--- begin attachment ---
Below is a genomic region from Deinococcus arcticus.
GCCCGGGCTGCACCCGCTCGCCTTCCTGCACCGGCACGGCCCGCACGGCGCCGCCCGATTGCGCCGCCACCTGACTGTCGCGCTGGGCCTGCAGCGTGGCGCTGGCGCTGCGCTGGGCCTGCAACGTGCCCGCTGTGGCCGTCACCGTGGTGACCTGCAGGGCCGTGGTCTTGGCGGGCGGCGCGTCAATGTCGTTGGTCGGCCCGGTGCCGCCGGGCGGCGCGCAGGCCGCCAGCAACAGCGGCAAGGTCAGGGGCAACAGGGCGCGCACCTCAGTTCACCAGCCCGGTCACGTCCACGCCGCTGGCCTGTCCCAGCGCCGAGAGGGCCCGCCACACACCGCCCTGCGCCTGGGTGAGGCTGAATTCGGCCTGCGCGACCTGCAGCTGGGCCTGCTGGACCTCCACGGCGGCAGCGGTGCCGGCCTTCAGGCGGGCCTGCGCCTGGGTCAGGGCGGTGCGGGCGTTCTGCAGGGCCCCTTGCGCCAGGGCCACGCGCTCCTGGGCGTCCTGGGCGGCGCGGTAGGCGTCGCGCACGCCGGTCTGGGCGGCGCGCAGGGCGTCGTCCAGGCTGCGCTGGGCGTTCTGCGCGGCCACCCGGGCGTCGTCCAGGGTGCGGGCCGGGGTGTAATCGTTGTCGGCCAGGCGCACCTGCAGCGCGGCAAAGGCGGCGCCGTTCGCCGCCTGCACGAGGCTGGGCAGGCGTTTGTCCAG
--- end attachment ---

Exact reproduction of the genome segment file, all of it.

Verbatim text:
Below is a genomic region from Deinococcus arcticus.
GCCCGGGCTGCACCCGCTCGCCTTCCTGCACCGGCACGGCCCGCACGGCGCCGCCCGATTGCGCCGCCACCTGACTGTCGCGCTGGGCCTGCAGCGTGGCGCTGGCGCTGCGCTGGGCCTGCAACGTGCCCGCTGTGGCCGTCACCGTGGTGACCTGCAGGGCCGTGGTCTTGGCGGGCGGCGCGTCAATGTCGTTGGTCGGCCCGGTGCCGCCGGGCGGCGCGCAGGCCGCCAGCAACAGCGGCAAGGTCAGGGGCAACAGGGCGCGCACCTCAGTTCACCAGCCCGGTCACGTCCACGCCGCTGGCCTGTCCCAGCGCCGAGAGGGCCCGCCACACACCGCCCTGCGCCTGGGTGAGGCTGAATTCGGCCTGCGCGACCTGCAGCTGGGCCTGCTGGACCTCCACGGCGGCAGCGGTGCCGGCCTTCAGGCGGGCCTGCGCCTGGGTCAGGGCGGTGCGGGCGTTCTGCAGGGCCCCTTGCGCCAGGGCCACGCGCTCCTGGGCGTCCTGGGCGGCGCGGTAGGCGTCGCGCACGCCGGTCTGGGCGGCGCGCAGGGCGTCGTCCAGGCTGCGCTGGGCGTTCTGCGCGGCCACCCGGGCGTCGTCCAGGGTGCGGGCCGGGGTGTAATCGTTGTCGGCCAGGCGCACCTGCAGCGCGGCAAAGGCGGCGCCGTTCGCCGCCTGCACGAGGCTGGGCAGGCGTTTGTCCAG